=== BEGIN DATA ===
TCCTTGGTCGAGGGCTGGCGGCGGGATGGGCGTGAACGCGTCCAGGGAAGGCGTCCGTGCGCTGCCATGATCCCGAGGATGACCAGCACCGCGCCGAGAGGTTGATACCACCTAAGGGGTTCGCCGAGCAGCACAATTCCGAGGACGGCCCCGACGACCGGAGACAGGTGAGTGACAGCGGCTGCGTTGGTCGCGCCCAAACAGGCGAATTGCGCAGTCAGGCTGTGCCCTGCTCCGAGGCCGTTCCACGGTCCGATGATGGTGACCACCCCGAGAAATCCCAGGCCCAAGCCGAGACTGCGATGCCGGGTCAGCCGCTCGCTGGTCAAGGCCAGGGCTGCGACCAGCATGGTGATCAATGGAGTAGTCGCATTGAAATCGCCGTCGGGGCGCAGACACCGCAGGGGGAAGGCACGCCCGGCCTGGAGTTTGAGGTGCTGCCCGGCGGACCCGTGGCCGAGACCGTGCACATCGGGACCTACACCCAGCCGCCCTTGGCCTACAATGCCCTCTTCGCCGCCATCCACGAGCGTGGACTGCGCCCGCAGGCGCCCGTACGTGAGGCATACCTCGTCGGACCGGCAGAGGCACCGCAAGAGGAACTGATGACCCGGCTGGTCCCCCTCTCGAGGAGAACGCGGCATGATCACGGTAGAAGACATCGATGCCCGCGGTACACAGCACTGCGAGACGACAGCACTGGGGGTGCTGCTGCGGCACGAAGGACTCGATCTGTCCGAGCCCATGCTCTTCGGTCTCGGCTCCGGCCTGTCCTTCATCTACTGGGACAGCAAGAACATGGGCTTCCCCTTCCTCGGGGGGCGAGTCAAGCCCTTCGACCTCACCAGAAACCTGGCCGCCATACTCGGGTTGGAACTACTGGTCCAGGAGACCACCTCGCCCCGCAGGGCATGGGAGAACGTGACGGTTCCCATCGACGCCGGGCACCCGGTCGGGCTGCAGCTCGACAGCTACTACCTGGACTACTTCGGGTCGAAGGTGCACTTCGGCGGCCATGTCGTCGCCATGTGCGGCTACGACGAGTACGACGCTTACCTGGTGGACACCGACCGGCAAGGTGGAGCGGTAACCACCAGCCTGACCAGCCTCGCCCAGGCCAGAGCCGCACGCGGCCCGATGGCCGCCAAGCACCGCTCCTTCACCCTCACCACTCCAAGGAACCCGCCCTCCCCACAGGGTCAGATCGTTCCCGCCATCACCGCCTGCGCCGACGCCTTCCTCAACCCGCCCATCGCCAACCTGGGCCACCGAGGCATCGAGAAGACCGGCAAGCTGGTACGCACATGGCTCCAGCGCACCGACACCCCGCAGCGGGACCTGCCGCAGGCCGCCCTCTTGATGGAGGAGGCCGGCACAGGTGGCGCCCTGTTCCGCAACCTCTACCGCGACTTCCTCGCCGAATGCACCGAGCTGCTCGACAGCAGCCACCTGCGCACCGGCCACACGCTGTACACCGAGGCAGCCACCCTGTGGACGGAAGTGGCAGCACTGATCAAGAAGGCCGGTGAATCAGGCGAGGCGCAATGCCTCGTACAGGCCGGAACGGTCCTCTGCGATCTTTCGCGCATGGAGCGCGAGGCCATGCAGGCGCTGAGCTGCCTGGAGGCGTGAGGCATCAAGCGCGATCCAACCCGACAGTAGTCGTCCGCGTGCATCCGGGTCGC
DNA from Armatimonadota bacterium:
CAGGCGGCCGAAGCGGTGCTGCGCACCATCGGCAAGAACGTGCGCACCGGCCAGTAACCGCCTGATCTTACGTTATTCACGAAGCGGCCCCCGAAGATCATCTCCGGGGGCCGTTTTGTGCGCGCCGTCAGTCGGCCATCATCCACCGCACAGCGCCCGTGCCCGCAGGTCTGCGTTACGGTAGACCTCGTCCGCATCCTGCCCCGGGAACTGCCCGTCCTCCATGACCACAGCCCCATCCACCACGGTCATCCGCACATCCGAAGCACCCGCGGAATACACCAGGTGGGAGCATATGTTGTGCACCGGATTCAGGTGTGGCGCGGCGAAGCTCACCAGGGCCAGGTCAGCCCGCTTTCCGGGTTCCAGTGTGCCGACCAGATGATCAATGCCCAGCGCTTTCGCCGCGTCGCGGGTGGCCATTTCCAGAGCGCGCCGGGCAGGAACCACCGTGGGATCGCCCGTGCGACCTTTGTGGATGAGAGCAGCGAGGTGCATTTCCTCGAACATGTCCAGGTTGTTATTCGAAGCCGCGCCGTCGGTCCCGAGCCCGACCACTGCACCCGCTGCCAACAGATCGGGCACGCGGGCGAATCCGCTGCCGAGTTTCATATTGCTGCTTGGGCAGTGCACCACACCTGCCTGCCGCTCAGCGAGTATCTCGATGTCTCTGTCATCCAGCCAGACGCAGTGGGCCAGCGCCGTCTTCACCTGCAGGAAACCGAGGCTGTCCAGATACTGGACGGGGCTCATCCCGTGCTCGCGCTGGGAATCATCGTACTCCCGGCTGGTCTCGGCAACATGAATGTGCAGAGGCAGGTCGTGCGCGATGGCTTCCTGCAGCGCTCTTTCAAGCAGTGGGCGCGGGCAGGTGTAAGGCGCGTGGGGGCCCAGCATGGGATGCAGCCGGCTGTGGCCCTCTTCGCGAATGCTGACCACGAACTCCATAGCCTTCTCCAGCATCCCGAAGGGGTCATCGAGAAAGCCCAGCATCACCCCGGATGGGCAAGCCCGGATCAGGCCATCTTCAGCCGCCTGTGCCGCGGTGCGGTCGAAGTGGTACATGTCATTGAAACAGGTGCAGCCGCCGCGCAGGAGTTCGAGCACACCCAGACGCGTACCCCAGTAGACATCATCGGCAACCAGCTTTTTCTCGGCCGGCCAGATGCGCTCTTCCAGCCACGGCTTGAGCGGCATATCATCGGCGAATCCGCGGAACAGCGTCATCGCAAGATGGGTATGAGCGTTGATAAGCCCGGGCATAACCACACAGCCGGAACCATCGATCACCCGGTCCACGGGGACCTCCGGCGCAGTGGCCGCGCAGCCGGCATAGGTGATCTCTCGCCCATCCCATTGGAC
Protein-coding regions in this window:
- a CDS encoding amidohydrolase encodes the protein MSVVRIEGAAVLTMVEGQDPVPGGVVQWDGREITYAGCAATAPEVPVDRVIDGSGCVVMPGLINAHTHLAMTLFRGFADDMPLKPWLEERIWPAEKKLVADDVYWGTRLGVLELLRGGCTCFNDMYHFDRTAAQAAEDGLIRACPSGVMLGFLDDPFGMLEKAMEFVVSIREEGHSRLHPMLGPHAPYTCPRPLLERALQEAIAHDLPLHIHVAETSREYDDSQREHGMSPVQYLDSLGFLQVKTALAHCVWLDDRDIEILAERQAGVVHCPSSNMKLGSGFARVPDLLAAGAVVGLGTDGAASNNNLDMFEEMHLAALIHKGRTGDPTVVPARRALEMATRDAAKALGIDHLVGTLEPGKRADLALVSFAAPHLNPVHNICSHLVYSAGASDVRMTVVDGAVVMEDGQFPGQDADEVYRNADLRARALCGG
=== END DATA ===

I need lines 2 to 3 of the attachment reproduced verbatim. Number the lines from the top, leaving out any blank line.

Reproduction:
DNA from Armatimonadota bacterium:
CAGGCGGCCGAAGCGGTGCTGCGCACCATCGGCAAGAACGTGCGCACCGGCCAGTAACCGCCTGATCTTACGTTATTCACGAAGCGGCCCCCGAAGATCATCTCCGGGGGCCGTTTTGTGCGCGCCGTCAGTCGGCCATCATCCACCGCACAGCGCCCGTGCCCGCAGGTCTGCGTTACGGTAGACCTCGTCCGCATCCTGCCCCGGGAACTGCCCGTCCTCCATGACCACAGCCCCATCCACCACGGTCATCCGCACATCCGAAGCACCCGCGGAATACACCAGGTGGGAGCATATGTTGTGCACCGGATTCAGGTGTGGCGCGGCGAAGCTCACCAGGGCCAGGTCAGCCCGCTTTCCGGGTTCCAGTGTGCCGACCAGATGATCAATGCCCAGCGCTTTCGCCGCGTCGCGGGTGGCCATTTCCAGAGCGCGCCGGGCAGGAACCACCGTGGGATCGCCCGTGCGACCTTTGTGGATGAGAGCAGCGAGGTGCATTTCCTCGAACATGTCCAGGTTGTTATTCGAAGCCGCGCCGTCGGTCCCGAGCCCGACCACTGCACCCGCTGCCAACAGATCGGGCACGCGGGCGAATCCGCTGCCGAGTTTCATATTGCTGCTTGGGCAGTGCACCACACCTGCCTGCCGCTCAGCGAGTATCTCGATGTCTCTGTCATCCAGCCAGACGCAGTGGGCCAGCGCCGTCTTCACCTGCAGGAAACCGAGGCTGTCCAGATACTGGACGGGGCTCATCCCGTGCTCGCGCTGGGAATCATCGTACTCCCGGCTGGTCTCGGCAACATGAATGTGCAGAGGCAGGTCGTGCGCGATGGCTTCCTGCAGCGCTCTTTCAAGCAGTGGGCGCGGGCAGGTGTAAGGCGCGTGGGGGCCCAGCATGGGATGCAGCCGGCTGTGGCCCTCTTCGCGAATGCTGACCACGAACTCCATAGCCTTCTCCAGCATCCCGAAGGGGTCATCGAGAAAGCCCAGCATCACCCCGGATGGGCAAGCCCGGATCAGGCCATCTTCAGCCGCCTGTGCCGCGGTGCGGTCGAAGTGGTACATGTCATTGAAACAGGTGCAGCCGCCGCGCAGGAGTTCGAGCACACCCAGACGCGTACCCCAGTAGACATCATCGGCAACCAGCTTTTTCTCGGCCGGCCAGATGCGCTCTTCCAGCCACGGCTTGAGCGGCATATCATCGGCGAATCCGCGGAACAGCGTCATCGCAAGATGGGTATGAGCGTTGATAAGCCCGGGCATAACCACACAGCCGGAACCATCGATCACCCGGTCCACGGGGACCTCCGGCGCAGTGGCCGCGCAGCCGGCATAGGTGATCTCTCGCCCATCCCATTGGAC